Stephen Breyer Stephen G Breyer Above the Law Legal Tabloid Legal Blog.JPGIt’s only a matter of time before Justice Stephen Breyer takes out — or maybe grants himself? — a temporary restraining order against us. We are just following the poor man around.
We were present when Jeffrey Toobin interviewed Justice Breyer, at the New Yorker Festival. We caught SGB again on Tuesday night, when he debated Justice Scalia. And now we’re off to see him again, for the third time in as many months.
We’re heading across town to Georgetown Law, to attend A Conversation with Justice Breyer and Harvard Law Professor Fried. And we have high hopes for this star-studded extravaganza.
Justice Breyer’s intellectual sparring partner is Professor Charles Fried, one of the country’s leading conservative legal minds. In case you’re not familiar with his breathtaking resume, the highlights include service as the U.S. Solicitor General, from 1985 to 1989, and on the Supreme Judicial Court of Massachusetts, from 1995 to 1999. Now he’s just slumming it, as the Beneficial Professor of Law of Harvard Law School.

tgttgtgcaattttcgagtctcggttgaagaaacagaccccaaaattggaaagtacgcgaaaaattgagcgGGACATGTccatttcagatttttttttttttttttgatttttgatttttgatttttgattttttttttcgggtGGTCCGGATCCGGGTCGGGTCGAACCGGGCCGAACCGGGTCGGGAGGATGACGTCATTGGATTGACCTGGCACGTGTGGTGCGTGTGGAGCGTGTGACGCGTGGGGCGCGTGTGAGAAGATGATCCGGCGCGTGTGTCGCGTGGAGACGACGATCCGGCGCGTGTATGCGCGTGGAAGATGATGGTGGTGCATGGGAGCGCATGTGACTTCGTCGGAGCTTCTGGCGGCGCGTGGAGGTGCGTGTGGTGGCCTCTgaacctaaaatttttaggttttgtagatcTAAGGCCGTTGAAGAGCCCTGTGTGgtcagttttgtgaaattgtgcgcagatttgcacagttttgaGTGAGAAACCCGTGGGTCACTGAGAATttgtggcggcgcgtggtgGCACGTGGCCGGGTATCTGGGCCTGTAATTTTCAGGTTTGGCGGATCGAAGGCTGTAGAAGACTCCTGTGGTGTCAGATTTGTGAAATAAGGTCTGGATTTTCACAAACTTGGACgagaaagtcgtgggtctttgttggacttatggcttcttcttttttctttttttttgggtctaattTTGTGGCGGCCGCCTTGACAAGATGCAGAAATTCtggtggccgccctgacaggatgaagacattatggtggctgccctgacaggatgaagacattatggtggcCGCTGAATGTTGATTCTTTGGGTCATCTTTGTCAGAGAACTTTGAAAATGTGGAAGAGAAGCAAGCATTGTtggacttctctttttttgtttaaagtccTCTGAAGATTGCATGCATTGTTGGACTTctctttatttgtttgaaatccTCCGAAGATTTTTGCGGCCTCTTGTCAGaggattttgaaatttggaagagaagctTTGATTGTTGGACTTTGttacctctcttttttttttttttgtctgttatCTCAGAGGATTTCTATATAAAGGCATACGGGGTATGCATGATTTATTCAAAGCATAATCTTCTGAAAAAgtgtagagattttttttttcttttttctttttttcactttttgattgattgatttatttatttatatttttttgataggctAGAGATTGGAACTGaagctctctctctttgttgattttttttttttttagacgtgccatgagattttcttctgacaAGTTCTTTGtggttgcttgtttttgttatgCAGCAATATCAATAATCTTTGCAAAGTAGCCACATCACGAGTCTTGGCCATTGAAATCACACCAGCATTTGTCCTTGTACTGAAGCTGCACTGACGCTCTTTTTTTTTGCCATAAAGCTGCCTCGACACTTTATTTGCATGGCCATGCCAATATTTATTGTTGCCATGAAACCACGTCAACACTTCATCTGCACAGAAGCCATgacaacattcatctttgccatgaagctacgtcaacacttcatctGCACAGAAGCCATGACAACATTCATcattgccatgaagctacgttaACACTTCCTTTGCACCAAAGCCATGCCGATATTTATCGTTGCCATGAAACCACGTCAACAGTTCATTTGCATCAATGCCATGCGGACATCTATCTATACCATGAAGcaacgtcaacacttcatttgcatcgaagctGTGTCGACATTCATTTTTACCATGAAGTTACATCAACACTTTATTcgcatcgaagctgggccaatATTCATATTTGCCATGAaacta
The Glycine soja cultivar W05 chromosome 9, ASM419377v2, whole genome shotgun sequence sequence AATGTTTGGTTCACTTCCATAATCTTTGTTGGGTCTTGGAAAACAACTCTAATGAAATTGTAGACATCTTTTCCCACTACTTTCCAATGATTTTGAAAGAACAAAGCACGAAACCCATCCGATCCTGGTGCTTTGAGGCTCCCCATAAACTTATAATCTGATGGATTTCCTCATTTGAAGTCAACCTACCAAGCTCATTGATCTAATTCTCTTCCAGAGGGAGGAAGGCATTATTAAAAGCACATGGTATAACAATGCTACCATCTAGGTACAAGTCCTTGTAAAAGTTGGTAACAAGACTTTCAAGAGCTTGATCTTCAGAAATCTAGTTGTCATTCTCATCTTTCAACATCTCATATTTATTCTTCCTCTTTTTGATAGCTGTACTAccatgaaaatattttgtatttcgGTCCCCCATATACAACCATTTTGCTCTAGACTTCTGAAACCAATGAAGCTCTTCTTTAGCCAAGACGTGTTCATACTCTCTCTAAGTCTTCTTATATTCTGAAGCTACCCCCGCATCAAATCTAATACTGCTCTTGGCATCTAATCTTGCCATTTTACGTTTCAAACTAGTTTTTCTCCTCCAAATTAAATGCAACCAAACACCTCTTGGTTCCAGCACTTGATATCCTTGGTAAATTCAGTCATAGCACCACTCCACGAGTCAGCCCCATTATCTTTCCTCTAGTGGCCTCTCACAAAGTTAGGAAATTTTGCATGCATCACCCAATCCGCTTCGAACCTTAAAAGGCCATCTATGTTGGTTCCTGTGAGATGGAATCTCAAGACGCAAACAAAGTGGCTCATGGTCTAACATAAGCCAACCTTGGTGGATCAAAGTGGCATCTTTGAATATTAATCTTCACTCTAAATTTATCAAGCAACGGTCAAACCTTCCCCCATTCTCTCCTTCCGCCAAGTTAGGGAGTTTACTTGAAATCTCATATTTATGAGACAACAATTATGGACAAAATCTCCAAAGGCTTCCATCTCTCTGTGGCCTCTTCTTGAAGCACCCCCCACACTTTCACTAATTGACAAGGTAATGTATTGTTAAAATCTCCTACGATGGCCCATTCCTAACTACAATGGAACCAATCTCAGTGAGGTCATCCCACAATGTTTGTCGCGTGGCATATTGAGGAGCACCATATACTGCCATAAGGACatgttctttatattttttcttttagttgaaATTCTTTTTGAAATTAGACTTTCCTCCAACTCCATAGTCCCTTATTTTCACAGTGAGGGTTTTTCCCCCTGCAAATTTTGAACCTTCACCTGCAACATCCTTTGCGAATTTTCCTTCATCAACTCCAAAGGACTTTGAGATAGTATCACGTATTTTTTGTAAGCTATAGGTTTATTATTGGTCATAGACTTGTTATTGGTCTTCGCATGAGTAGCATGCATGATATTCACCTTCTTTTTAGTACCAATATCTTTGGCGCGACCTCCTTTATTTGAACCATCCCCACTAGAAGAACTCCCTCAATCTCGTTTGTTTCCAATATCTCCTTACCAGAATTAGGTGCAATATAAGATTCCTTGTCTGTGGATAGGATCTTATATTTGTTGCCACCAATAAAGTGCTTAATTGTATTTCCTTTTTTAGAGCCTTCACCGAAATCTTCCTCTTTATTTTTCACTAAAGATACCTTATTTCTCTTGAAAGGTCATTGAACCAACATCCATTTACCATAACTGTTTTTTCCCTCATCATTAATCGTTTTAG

(Great title! Better than being the Superfluous Professor of Law — which, sadly enough, is a title for which there is much competition.)
Oh, and the moderator is a star too: the phenomenally brilliant Professor Neal Katyal, a former law clerk to Justice Breyer, who successfully argued the historic case of Hamdan v. Rumsfeld before the Supreme Court. Professor Katyal is one of the few young legal minds who can be mentioned in the same breath as Professor Noah Feldman — which is high praise.
In light of his celebrity — he even appeared on The Colbert Report, and was hilarious — we crowned Professor Katyal the Paris Hilton of Legal Academia. As we explained to the Paris Hilton of the Federal Judiciary, any comparison to Paris is meant only as a compliment. (Even Camille Paglia still likes her, despite the recent overexposure.)
We shall return. And we’ll bring you a full report of the exciting proceedings. Ciao!
A Conversation with Justice Breyer and Harvard Law Professor Fried [Georgetown Law]


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